Ever since I arrived in Bengaluru I have stayed at my aunt’s. The level of fun I used to have escalated greatly when my cousin Vinayak joined us for a couple of weeks. I remember the fights we had for hours together as kids (The fights usually ended with me crying and him getting scolded for making me cry). We didn’t interact much for years after that. Now that we are both grown up, I realised what all I missed out on.
I have come to realize that having an older brother is really cool, once you grow up. Once you realize you share quite a lot of things and enjoy similar stuff, it’s like you have found a really good friend. One of the most memorable moments I have here is visiting the HAL Aerospace Museum here (HAL stands for Hindustan Aeronautics Limited). Although I had passed by quite a few times, I had never actually visited it. So when he offered to take me there, I was stoked.
The HAL Museum is India’s first Aerospace Museum. It essentially gives an insight into the progress and growth of HAL over the years. The company has an encouraging progress since 1940, and has played an instrumental role in modernization of the Indian Air Force.
Visiting the museum on a Monday afternoon was a pretty good idea, as there was hardly any crowd. We began with the Fighter Jet Simulator Ride. The simulator is the highlight of the place, and there is almost always a crowd there. Fortunately for us, my brother and I were the only people in queue that day, and it felt slightly special because they switched it on just for us. Although it was just 10 minutes, I enjoyed every bit of it.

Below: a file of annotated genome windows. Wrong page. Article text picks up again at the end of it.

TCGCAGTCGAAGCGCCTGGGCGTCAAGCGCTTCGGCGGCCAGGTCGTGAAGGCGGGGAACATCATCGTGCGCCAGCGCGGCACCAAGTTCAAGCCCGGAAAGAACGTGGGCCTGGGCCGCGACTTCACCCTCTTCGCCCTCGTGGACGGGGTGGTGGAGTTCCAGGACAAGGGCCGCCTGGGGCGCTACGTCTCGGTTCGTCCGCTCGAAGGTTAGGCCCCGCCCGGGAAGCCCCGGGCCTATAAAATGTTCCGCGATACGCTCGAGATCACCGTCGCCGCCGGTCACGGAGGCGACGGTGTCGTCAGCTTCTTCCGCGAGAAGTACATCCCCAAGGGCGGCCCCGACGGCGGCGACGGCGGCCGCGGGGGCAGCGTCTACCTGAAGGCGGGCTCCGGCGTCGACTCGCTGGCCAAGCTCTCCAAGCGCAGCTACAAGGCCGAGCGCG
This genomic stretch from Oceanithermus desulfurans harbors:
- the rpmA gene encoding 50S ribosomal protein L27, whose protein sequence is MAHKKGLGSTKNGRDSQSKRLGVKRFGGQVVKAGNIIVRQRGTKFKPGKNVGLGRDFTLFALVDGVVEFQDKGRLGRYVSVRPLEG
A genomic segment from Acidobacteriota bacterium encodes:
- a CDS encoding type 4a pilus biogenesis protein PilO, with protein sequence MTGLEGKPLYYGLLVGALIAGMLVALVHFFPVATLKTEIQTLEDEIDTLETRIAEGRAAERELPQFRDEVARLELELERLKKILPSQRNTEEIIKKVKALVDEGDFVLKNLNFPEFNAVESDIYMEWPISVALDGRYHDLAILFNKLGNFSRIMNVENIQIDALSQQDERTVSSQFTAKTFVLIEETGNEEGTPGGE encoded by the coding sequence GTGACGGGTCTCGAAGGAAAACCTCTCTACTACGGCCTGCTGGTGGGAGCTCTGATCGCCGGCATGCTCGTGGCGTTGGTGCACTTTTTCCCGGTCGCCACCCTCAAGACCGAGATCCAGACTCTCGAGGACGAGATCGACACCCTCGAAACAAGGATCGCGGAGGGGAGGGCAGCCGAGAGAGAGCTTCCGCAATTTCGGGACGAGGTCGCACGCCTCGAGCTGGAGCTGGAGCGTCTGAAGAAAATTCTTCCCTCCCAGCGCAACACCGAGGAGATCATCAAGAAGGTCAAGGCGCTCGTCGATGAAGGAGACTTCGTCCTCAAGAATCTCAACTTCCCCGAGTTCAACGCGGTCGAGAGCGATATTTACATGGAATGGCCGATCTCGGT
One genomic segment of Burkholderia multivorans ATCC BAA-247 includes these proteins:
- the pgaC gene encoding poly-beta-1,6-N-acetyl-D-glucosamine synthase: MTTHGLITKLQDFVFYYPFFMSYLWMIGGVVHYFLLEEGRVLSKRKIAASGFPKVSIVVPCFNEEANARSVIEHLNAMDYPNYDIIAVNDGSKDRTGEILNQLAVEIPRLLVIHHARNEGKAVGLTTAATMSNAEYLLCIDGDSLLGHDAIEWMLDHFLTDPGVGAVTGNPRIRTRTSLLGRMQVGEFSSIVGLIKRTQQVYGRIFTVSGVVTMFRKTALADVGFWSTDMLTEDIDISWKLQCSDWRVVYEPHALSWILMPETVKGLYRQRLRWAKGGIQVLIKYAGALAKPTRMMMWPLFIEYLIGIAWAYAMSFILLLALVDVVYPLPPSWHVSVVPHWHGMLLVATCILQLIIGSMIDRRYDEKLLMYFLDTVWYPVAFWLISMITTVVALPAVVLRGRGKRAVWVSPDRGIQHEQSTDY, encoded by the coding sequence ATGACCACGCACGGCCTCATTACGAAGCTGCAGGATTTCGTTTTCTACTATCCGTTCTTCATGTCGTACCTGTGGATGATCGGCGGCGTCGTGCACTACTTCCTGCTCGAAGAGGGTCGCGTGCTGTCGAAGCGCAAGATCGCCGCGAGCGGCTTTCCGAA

After the Simulator we went on to see different displays of aircrafts. Seeing them filled me with a sense of wonder and pride. Maybe I feel a bit patriotic when I say this – I could feel the years of ideas, knowledge and effort culminate and take shape when I saw the displays. The feeling was indescribably fantastic. The breeze and the drizzle only added to the magic of the moment. My favourites there were DRDO Lakshya – a Pilotless Target Aircraft and HAL Ajeet – a Subsonic Trainer Jet and a Fighter Aircraft. The display of Sea King Mk. 42 looked just majestic. Looking at a smaller model of the PSLV with a scale of 1:10, I was amazed to see how huge the full size Heat Shield actually was.
We moved on to look at the engines models after that. The museum has a lot of engine models too on display. My interest was piqued looking at the Adour Mk-811 Engine, which is used in Jaguar Fighter Aircraft. Looking at the model (and thinking about the PSLV example), I couldn’t help but wonder how huge the engine would be in reality. We also visited the Heritage Museum, which captures the 70+ glorious years of HAL since its inception.
Needless to say I was really inspired by the experience and very thankful to my brother for making it the most memorable Monday ever.
For those of you who wish to visit the Aerospace Museum in the near future, here are a few tips –
- The Museum premises are clean and neatly maintained
- As the museum is not too big, it can be covered in a couple of hours, or 3 at max.
- The museum is open to public from 9am to 5pm on all days.
- Extra charges for still cameras are applicable.
- The entry fee is really reasonable. It was about ₹10 per head.
- The simulator experience was a lot more reasonable than I had imagined – ₹10 for 10 minutes.
- Try visiting on a weekday (especially Monday) afternoon, as there is hardly any crowd.